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And rarely for the better ; or the best,
More mortal than the common births of fate.
Each moment has its sickle, emulous
Of Time's enormous fcythe, whose ample sweep
Strikes empires from the root ; each moment plays 195
His little weapon in the narrower sphere
Of sweet domestic comfort, and cuts down
The faireft bloom of sublunary bliss.

Bliss! sublunary bliss !--proud words, and vain!
Implicit treafon to divine decree !
A bold invasion of the rights of heaven!
I clasp'd the phantoms, and I found them air.
O had I weigh'd it ere my fond embrace !
What darts of
agóny had miss’d my

heart ! Death! great proprietor of all ! 'tis thine

205 To tread out empire, and to quench the stars. The sun himself by thy permission shines; And, one day, thou shalt pluck him from his sphere. Amid such mighty plunder, why exhaust Thy partial quiver on a mark so mean? Why thy peculiar rancour wreak'd on me? Insatiate archer ! could not one suffice ? Thy shaft flew thrice ; and thrice my peace was sain ; And thrice, ere thrice yon moon had fill'd her horn. o Cynthia ! why so pale ? Dost thou lament

215 Thy wretched neighbour ? Grieve to see thy wheel Of ceaseless change outwhirl'd in human life? How wanes my borrow'd bliss ! from fortunes smile, Precarious courtesy! not virtue's sure, Self-given, solar ray of found delight.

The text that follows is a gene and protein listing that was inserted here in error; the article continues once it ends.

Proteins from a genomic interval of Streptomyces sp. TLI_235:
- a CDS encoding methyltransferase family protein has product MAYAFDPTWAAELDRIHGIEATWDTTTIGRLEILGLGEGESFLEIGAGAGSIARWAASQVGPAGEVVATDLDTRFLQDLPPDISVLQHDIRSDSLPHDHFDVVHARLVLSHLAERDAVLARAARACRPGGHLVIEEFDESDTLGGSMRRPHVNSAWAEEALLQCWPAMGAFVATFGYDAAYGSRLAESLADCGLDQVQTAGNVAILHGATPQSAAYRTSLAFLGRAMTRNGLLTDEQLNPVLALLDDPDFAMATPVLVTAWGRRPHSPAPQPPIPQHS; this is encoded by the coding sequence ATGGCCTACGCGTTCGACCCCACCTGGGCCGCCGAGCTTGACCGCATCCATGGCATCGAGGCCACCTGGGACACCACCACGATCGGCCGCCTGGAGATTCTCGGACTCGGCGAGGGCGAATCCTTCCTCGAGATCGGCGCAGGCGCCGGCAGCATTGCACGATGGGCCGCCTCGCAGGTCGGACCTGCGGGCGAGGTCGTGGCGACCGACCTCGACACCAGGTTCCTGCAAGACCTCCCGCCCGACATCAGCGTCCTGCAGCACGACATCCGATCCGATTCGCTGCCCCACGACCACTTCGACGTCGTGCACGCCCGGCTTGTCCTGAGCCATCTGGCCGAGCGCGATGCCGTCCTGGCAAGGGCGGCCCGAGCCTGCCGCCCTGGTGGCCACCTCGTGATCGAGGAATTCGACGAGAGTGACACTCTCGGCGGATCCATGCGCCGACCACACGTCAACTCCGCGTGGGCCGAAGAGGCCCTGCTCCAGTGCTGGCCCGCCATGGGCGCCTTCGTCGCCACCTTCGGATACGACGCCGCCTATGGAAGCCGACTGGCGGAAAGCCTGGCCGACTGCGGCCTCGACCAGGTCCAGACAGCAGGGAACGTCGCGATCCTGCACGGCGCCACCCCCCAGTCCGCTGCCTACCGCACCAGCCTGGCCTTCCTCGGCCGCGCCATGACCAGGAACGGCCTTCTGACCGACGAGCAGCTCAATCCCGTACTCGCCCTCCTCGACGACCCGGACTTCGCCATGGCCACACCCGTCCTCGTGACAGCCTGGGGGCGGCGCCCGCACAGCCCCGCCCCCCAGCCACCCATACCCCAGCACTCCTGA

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In every vary'd posture, place, and hour,
How widow'd every thought of every joy!
Thought, busy thought! too busy for my peace !
Through the dark postern of time long elaps’d,
Led softly, by the stillness of the night,

225
Led, like a murderer, (and such it proves!)
Strays (wretched rover!) o'er the pleasing past;
In quest of wretchedness perversely frays ;
And finds all desart now; and meets the ghosts
Of my departed joys; a numerous train !

230 I rue the riches of my former fate ; Sweet comfort's blasted clusters I lament; I tremble at the blessings once so dear; And every pleasure pains me to the heart.

Yet why complain? or why complain for one ? 235 Hangs out the sun his lustre but for me, The single man ? Are angels all beside ? I mourn for millions : 'Tis the common lot ; In this shape, or in that, has fate entail'd The mother's throes on all of woman born,

240 Not more the children, than sure heirs, of pain.

War, Famine, Peft, Volcano, Storm, and Fire
Intestine broils, Opprethon, with her heart
Wrapt up in triple brass, besiege mankind.
God's image disinherited of day,

245
Here, plung'd in mines, forgets a fun was made.
There, beings deathless as their haughty lord,
Are hammer'd to the galling oar for life ;
And plow the winter's wave, and reap despair.
Some, for hard masters, broken under arms, 250

In

In battle lopt away, with half their limbs,
Beg bitter bread through realms their valour fav’d,,
If so the tyrant, or his minion, .doom.
Want, and incurable disease, (fell pair !):
On hopeless multitudes remorseless seize

255 ;
At once ; and make a refuge of the grave.
How groaning hospitals eject their dead!
What numbers groan for fad admission there !
What numbers, once in fortune's lap high-fed,
Solicit the cold hand of charity!

260) To shock us more, solicit it in vain ! Ye filken fons of pleasure ! since in pains You rue more modish visits, visit here; And breathe from your debauch: give, and reduce Surfeit's dominion o’er you: but so great 265 Your impudence, you blush at what is right.